It said in an online statement that it wants to build the array on a 572-hectare stretch of cleared grazing land near Gympie. It claims the 18-month construction phase would create about 450 jobs, in addition to six to eight jobs to support post-construction operations.
Solar Q has submitted a development application to the Gympie city council to build the project with battery storage, according to The Gympie Times, quoting municipal government sources as saying that the facility would likely be approved for development. The company aims to start working on the project by the end of this year, but has not yet revealed which manufacturer would supply the required 1,300,000 panels.
Solar Q claims the array would account for 15% of the electricity needs of southeastern Queensland upon completion. It aims to eventually scale the site up to 800 MW.
Its announcement comes hot on the heels of several large investments in Australian PV. In April, a unit of Italian utility Enel and Dutch investment firm DIF revealed plans to acquire the first 137.5 MW phase of a 275 MW project in Port Augusta, South Australia, for $157 million. And in March, First Solar reached financial close on a 48.5 MW project in Mandrila, New South Wales. Construction is scheduled to start within the next two months.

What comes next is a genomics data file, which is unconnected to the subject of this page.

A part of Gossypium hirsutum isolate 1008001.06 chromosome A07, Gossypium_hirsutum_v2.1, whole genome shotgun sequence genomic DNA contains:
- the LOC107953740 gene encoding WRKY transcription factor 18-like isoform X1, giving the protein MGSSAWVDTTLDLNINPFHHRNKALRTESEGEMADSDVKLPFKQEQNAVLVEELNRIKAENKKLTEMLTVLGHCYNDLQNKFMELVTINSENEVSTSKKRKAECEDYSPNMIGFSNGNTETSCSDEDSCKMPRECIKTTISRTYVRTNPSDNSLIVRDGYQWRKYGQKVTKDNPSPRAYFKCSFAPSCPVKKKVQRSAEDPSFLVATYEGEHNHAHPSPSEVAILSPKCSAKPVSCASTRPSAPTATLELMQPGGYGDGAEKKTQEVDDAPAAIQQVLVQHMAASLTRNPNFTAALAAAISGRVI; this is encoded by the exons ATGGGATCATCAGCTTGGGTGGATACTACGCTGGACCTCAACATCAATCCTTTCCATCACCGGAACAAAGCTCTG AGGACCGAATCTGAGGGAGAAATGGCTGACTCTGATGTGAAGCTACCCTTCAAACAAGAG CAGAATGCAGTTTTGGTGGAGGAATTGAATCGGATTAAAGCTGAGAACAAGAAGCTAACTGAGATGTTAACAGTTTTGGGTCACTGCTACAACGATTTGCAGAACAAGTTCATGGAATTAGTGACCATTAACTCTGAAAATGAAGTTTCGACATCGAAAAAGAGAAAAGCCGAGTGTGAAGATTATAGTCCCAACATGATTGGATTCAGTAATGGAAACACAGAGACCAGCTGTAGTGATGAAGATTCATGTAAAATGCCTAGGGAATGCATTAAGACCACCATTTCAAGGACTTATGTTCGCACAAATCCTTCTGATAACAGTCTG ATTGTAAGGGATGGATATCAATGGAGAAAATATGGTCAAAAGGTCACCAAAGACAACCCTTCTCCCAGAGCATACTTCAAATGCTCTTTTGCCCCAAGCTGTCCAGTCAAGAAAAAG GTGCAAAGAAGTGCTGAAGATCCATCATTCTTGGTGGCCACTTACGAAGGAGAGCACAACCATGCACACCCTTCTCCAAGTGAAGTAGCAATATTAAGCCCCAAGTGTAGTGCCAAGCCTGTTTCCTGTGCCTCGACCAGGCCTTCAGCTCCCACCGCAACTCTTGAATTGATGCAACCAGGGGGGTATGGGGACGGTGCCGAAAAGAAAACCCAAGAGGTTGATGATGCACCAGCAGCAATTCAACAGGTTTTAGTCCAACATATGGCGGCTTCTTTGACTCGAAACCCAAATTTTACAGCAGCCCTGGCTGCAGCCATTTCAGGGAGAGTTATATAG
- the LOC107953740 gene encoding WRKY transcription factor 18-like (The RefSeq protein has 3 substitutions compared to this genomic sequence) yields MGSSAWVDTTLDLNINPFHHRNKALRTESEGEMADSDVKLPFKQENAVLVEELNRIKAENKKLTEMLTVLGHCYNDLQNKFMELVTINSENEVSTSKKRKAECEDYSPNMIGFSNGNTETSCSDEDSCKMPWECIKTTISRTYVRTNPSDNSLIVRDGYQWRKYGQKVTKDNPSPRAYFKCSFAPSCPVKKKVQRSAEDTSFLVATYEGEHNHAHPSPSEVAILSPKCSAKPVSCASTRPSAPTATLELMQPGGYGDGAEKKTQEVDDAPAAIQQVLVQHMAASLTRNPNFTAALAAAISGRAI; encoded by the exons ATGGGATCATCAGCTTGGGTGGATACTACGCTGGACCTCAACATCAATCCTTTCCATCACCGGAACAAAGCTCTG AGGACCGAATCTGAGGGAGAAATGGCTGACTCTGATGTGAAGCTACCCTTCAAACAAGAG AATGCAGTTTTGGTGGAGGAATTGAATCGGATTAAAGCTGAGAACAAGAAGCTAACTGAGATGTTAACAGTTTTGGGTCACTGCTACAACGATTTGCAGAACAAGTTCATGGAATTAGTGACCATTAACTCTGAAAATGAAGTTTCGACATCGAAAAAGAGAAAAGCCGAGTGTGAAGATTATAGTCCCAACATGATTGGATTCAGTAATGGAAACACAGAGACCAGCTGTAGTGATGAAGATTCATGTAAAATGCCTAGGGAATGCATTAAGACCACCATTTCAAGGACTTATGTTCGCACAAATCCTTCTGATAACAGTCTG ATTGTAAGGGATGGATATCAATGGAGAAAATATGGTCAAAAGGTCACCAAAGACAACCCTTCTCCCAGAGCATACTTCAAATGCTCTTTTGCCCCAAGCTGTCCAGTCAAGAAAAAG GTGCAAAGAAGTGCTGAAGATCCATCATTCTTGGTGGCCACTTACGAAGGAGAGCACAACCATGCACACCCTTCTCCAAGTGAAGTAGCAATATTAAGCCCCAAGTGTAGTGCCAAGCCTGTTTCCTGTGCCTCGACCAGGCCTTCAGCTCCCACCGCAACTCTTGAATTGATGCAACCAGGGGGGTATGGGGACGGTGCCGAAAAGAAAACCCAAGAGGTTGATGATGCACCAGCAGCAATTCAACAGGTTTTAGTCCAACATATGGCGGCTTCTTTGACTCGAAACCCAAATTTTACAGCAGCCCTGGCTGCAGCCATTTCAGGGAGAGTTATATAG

Growing interest in PV+storage build-out also underscores how dramatically solar investment has picked up in the roughly two years since the country’s 2020 Renewable Energy Target (RET) was revised, ending months of political squabbling that stalled project development. In March, Lyon Group announced plans to move forward with the development of the world’s largest PV+storage project in South Australia. It expects to finish installing 330 MW of solar capacity and a 100 MW/400 MWh battery storage system near the town of Morgan by the end of this year. And last June, French renewables developer Neoen wrapped up construction of a 10.6 MW solar and 6 MW storage project at the DeGrussa mining site in Western Australia.